5. May 3, 2004 #5 of 15
    mini1

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    Jan 25, 2004
    OK, thanks for the help. I will look for it later on tomorrow.
     
  6. May 3, 2004 #6 of 15
    SamC

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    Question for the science types.

    Why is there a "launch window"? I remember launch windows from going to the moon. Obviously the moon moves relative to the earth, so they had to launch when the moon was where it was.

    But this thing is just going UP. Nothing is going to be different 5 hours later, or 15 days later, right? Up is up. Its going to 119 W from 154W. The distance is the same all day long.

    Why launch in the middle of the night?
     
  7. May 3, 2004 #7 of 15
    DCXFORDGM

    DCXFORDGM Mentor

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    Jul 15, 2003
    The launch will be carried out on directv, most likely channel 224 or around there, they always put it up in the 200's channels. But it may not be available to subs.
     
  8. May 4, 2004 #8 of 15
    SamC

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    Channel 855, live and repeated all day.

    Assuming it works.
     
  9. May 4, 2004 #9 of 15
    jdspencer

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    Nov 7, 2003
    8:10am EDT and still no video from the launch site, just the DirecTV logo.
     
  10. JohnH

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    Apr 22, 2002
    Also on AMC 9 - Ku 17.
     
  11. George_T

    George_T Legend

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    Sep 19, 2002
    Can't pull up the feed from work; did the launch go OK?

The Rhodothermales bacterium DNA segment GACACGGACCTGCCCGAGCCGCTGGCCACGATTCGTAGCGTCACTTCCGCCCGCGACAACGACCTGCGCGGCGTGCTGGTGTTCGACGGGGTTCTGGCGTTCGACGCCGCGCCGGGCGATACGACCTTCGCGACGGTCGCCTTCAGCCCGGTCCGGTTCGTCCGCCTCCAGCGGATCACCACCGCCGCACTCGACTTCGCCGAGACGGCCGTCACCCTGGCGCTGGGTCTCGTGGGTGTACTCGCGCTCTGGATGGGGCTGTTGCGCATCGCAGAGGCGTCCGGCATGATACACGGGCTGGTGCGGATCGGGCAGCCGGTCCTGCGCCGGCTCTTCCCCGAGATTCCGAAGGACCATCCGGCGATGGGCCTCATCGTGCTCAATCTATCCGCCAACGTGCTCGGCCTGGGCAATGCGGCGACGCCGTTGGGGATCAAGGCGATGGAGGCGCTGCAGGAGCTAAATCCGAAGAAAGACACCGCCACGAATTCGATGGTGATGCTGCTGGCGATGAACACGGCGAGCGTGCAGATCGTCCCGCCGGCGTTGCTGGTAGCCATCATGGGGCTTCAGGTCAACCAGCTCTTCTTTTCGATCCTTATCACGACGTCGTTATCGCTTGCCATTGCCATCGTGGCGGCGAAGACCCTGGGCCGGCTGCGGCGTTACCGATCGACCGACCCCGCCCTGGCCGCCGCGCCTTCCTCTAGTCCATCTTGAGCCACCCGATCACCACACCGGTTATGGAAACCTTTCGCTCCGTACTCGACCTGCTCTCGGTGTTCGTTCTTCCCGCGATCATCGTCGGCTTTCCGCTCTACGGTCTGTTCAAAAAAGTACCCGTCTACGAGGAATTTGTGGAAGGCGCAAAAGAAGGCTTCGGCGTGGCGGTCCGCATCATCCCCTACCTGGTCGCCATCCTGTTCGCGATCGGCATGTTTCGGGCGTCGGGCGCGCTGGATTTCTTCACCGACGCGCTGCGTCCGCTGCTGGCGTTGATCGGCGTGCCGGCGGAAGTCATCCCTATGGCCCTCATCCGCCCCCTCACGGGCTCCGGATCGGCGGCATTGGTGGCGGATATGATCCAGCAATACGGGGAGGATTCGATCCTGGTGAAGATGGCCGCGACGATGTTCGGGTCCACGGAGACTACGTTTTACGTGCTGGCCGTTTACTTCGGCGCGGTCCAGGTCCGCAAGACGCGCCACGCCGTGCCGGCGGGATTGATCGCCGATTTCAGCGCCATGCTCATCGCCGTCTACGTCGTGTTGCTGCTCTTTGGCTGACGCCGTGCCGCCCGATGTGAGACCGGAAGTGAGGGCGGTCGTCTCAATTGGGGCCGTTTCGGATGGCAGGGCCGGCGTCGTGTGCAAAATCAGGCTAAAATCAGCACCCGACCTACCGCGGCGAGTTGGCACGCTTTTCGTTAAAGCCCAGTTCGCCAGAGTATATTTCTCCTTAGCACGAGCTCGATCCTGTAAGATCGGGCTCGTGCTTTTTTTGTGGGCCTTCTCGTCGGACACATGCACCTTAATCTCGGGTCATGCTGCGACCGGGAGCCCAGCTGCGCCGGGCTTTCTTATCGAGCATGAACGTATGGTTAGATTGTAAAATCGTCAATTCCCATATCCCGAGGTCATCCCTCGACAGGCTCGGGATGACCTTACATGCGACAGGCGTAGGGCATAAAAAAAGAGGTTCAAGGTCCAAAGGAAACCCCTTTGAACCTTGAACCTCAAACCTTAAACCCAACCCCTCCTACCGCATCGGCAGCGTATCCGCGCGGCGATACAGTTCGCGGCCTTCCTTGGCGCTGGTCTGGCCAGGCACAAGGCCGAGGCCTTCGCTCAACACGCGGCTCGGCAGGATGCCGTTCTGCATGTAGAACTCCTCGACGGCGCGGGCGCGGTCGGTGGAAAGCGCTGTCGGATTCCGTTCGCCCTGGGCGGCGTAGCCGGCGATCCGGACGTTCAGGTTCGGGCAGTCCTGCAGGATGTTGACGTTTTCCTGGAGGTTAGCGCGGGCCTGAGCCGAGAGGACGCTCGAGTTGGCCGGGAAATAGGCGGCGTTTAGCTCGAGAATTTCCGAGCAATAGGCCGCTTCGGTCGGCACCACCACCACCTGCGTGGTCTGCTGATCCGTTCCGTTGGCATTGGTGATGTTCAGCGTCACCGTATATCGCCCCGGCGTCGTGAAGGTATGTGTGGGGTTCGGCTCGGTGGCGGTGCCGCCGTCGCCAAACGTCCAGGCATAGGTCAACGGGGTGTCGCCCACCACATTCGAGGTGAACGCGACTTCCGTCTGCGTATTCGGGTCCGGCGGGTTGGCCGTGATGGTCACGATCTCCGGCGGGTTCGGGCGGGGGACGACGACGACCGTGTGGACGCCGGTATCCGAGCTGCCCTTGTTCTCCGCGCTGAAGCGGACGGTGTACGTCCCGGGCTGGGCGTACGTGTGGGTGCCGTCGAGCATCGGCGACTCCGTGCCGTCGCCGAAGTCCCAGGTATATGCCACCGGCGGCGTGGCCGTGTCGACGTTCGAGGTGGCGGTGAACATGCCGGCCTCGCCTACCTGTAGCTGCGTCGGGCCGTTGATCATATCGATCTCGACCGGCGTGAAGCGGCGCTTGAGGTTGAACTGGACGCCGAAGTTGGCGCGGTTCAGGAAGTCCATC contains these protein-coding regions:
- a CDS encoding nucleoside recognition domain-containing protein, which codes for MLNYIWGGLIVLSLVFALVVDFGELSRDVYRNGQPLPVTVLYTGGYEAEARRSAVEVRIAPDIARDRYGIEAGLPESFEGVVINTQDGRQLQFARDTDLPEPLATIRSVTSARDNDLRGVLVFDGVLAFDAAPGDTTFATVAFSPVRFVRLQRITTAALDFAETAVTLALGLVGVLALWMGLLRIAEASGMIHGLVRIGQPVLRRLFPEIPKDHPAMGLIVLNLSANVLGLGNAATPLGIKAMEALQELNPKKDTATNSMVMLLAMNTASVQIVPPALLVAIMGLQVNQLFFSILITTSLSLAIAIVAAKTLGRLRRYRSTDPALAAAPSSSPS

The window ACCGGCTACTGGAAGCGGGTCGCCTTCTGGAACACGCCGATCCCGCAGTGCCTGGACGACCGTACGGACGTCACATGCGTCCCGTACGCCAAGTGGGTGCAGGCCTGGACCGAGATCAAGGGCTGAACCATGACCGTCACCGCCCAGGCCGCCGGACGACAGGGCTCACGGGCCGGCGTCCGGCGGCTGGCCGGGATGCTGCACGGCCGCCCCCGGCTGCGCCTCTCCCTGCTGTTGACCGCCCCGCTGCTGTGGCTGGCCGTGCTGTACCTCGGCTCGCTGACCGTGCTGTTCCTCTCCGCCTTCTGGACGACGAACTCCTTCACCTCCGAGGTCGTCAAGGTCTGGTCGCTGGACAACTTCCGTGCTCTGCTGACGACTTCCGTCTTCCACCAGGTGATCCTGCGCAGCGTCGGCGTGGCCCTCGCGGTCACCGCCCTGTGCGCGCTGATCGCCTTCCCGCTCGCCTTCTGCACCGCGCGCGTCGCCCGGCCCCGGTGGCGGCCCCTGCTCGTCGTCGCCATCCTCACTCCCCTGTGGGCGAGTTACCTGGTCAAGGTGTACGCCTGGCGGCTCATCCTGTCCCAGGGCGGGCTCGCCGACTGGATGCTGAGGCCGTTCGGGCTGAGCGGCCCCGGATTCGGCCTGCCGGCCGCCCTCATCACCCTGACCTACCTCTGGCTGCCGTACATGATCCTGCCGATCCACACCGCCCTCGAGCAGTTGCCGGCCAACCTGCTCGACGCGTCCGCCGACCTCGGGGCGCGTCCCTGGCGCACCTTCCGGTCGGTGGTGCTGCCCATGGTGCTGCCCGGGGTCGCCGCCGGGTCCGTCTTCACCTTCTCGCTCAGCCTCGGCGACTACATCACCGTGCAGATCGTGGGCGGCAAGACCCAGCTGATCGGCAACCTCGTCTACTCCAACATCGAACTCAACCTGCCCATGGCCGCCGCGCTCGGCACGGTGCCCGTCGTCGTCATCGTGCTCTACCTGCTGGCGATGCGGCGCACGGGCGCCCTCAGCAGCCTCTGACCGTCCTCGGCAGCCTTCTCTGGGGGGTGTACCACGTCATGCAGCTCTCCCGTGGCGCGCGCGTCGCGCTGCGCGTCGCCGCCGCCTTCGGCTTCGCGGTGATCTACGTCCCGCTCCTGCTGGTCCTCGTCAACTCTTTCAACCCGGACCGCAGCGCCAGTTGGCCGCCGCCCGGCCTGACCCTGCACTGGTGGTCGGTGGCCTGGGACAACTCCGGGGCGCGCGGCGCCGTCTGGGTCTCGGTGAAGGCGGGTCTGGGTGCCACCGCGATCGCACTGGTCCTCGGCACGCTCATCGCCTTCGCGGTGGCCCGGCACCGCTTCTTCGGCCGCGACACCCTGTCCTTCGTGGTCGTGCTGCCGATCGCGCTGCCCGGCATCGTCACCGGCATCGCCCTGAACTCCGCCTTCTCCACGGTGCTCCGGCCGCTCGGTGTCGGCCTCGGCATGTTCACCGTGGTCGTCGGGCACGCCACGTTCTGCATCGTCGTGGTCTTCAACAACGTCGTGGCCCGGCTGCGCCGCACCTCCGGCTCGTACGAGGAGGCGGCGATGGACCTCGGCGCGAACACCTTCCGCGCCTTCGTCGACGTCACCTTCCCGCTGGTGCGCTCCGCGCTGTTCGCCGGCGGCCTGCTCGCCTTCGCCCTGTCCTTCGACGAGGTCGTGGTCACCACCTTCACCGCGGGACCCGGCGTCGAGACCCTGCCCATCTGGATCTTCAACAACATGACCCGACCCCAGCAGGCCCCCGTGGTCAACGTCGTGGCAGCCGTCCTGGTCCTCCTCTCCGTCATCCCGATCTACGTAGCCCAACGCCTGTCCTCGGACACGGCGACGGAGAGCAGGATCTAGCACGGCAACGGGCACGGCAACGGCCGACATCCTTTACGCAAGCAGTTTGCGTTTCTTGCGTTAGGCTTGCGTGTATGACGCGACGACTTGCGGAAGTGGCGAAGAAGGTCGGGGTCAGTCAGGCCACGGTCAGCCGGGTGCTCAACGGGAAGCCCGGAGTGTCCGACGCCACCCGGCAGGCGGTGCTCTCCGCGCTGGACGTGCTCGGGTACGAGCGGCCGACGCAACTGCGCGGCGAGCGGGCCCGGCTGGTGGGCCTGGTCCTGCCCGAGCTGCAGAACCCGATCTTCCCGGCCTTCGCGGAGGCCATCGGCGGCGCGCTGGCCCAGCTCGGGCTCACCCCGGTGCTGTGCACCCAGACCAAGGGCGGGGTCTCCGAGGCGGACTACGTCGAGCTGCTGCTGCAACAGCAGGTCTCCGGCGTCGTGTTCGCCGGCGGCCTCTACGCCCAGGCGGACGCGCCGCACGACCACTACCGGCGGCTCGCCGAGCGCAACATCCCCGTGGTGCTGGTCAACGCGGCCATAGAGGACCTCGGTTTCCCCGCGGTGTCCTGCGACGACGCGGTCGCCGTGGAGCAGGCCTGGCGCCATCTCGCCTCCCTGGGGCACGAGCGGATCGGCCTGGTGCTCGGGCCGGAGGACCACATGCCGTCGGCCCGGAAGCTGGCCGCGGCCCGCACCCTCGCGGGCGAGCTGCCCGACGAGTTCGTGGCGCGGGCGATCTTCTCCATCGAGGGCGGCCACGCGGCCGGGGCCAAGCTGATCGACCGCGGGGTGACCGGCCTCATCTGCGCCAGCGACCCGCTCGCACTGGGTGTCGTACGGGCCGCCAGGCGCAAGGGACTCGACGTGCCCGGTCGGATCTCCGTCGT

12. JohnH

    JohnH Hall Of Fame

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    Apr 22, 2002
    So far, all is well.
     
  13. FlyingDiver

    FlyingDiver All Star/Supporter

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    Dec 3, 2002
    On the road...
    It's been a LONG time since I did any orbital maneuver calculations, so I don't know the details, but there's a couple things I can think of:

    1. LEO satellite paths in the way (GPS, etc).

    2. Possible tidal effects from moon might influence the launch.

    3. Atmospheric heating during the day raises the troposphere (Or is it the ionosphere?), which will cause more drag on the launch vehicle. A night launch would minimize that.

    joe
     
  14. Fredfa

    Fredfa AllStar

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    Mar 27, 2003
    One reason they talked about was the ability of NASA to help track the satellite in that time period.
     
  15. Win Joy Jr

    Win Joy Jr AllStar

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    Apr 23, 2002
    Launch windows also factor in vehicle issues such as the length of time liquid propellants are in the flight tanks. As time goes on, liquid oxygen and hydrogen tend to "boil off" reducing the available amount in the tanks.

    Since SeaLaunch uses NASA's TDRS system to track the vehicle, they had to find the best available "fit" for the available timeframe.